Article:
Genesis Of Stamps - Part 2

Later the merchants of the Hanse towns along the Baltic coast set up their Hanseatic League and employed a postal service for their own convenience and occasionally, as a favor perhaps, a message would be carried for someone not a member of the league. Still later the Counts of Thurn and Taxis established a private postal system that covered much of Europe and made their services available to all who would pay their fees. This was the beginning of our modern postal system. In addition to the system operated by the houses of Thurn and Taxis, which, incidentally, was dignified by royal grant, there were various other private postal systems that more or less flourished in parts of Europe. One of these was conducted by the universities of France which had found it expedient to have some means available for the students to write home to get money.

Franz von Taxis stamp
Franz von Taxis (1450-1517), postmaster general of Austria, the Low Countries, Spain, Burgundy, and Italy.

In London in 1680 - almost two hundred years before the introduction of a modern postal system - William Docwra set up a "Penny Post" for the collection and delivery of letters within the limits of London City, which is a model of efficiency even to this day. Docwra established letter boxes at designated points throughout the city as well as various branch offices. Letters would be collected from the boxes every hour and would be stamped at the branch office the exact time of their collection. This post proved so popular and so lucrative that Docwra became involved with the Duke of York who claimed royal prerogative for the delivery of mail. In due course Docwra's post was taken over as a government function. It continued in operation until 1800 when it became "The Two-penny Post."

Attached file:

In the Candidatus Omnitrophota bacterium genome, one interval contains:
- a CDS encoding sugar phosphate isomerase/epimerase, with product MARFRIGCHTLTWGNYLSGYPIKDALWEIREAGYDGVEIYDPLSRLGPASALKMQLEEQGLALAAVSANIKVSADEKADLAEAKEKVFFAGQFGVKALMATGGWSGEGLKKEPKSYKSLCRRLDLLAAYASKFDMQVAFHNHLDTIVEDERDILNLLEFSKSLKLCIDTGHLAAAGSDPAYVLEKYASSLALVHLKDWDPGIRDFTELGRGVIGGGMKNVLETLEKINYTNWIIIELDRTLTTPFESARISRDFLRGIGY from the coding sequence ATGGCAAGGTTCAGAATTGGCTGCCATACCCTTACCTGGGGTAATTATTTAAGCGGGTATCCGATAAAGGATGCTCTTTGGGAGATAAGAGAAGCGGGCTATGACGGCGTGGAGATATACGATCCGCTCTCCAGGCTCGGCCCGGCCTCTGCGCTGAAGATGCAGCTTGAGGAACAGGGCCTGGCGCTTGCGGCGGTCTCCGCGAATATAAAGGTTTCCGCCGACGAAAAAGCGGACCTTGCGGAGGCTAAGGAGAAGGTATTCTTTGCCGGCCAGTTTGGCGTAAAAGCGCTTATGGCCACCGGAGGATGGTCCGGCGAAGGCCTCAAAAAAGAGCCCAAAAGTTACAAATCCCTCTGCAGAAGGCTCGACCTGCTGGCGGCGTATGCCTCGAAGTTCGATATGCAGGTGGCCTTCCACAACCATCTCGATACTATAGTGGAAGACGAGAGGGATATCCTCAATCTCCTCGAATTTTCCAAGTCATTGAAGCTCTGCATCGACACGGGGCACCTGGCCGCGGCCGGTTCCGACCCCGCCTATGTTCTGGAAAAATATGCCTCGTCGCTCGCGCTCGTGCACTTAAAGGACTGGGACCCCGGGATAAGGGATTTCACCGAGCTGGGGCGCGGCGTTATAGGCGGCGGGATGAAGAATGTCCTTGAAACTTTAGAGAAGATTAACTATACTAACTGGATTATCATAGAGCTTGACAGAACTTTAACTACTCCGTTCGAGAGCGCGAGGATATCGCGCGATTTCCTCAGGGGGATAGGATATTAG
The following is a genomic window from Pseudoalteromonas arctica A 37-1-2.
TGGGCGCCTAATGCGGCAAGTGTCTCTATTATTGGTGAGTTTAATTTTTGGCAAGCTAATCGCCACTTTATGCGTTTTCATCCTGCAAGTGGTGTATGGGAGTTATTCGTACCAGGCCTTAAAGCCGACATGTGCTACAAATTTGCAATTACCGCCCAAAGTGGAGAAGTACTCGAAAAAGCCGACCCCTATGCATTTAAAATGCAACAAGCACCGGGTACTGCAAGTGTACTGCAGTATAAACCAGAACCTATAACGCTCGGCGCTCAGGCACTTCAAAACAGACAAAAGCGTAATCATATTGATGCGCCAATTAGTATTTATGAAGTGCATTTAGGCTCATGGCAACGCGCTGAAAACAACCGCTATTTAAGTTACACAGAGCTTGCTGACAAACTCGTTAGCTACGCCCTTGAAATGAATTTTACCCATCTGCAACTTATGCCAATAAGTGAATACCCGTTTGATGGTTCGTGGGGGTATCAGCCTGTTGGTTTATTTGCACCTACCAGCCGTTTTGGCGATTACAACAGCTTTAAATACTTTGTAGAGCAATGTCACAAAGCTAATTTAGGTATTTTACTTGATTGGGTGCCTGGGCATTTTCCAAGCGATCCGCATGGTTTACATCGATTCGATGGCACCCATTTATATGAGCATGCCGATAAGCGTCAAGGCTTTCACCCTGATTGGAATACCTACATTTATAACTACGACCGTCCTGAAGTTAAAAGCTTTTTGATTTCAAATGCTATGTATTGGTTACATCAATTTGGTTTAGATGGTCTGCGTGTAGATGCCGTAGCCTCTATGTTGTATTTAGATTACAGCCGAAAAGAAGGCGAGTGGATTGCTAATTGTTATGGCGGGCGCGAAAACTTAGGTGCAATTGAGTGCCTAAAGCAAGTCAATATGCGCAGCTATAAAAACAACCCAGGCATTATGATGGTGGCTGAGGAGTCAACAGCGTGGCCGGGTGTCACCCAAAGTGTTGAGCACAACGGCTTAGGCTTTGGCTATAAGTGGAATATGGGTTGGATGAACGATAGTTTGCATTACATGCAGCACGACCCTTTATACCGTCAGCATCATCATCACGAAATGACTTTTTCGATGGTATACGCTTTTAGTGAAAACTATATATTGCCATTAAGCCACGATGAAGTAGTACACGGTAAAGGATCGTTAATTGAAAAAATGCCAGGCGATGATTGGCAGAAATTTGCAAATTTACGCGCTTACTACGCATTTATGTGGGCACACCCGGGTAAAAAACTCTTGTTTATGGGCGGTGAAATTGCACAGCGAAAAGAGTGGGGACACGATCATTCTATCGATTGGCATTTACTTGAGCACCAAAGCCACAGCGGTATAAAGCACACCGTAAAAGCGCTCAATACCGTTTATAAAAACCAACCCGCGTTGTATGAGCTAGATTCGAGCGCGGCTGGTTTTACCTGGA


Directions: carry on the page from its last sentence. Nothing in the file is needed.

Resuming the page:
Up to this point the postal systems of the ancients and even of the "moderns" had left no visible trace of their existence except through accounts of historians. There are exactly thirteen examples of Docwra's post known to stamp collectors. Also, there are desultory evidences of some of the previous posts like clay tablets of Sargon's time preserved in the museums. But it was not until the establishment of a truly public system of posts that we have collectible evidence in the form of letters. More particularly, it was not until the introduction of postage stamps that this evidence became of general interest throughout the civilized world. Stamps did not usher in our present day postal systems. They did, as we shall presently see, inaugurate an idea that was to revolutionize all previous ideas for the carrying of mail. However, to gain a true picture of the great importance postage stamps have played in developing contemporary civilization, we must inspect the conditions that existed just prior to their advent.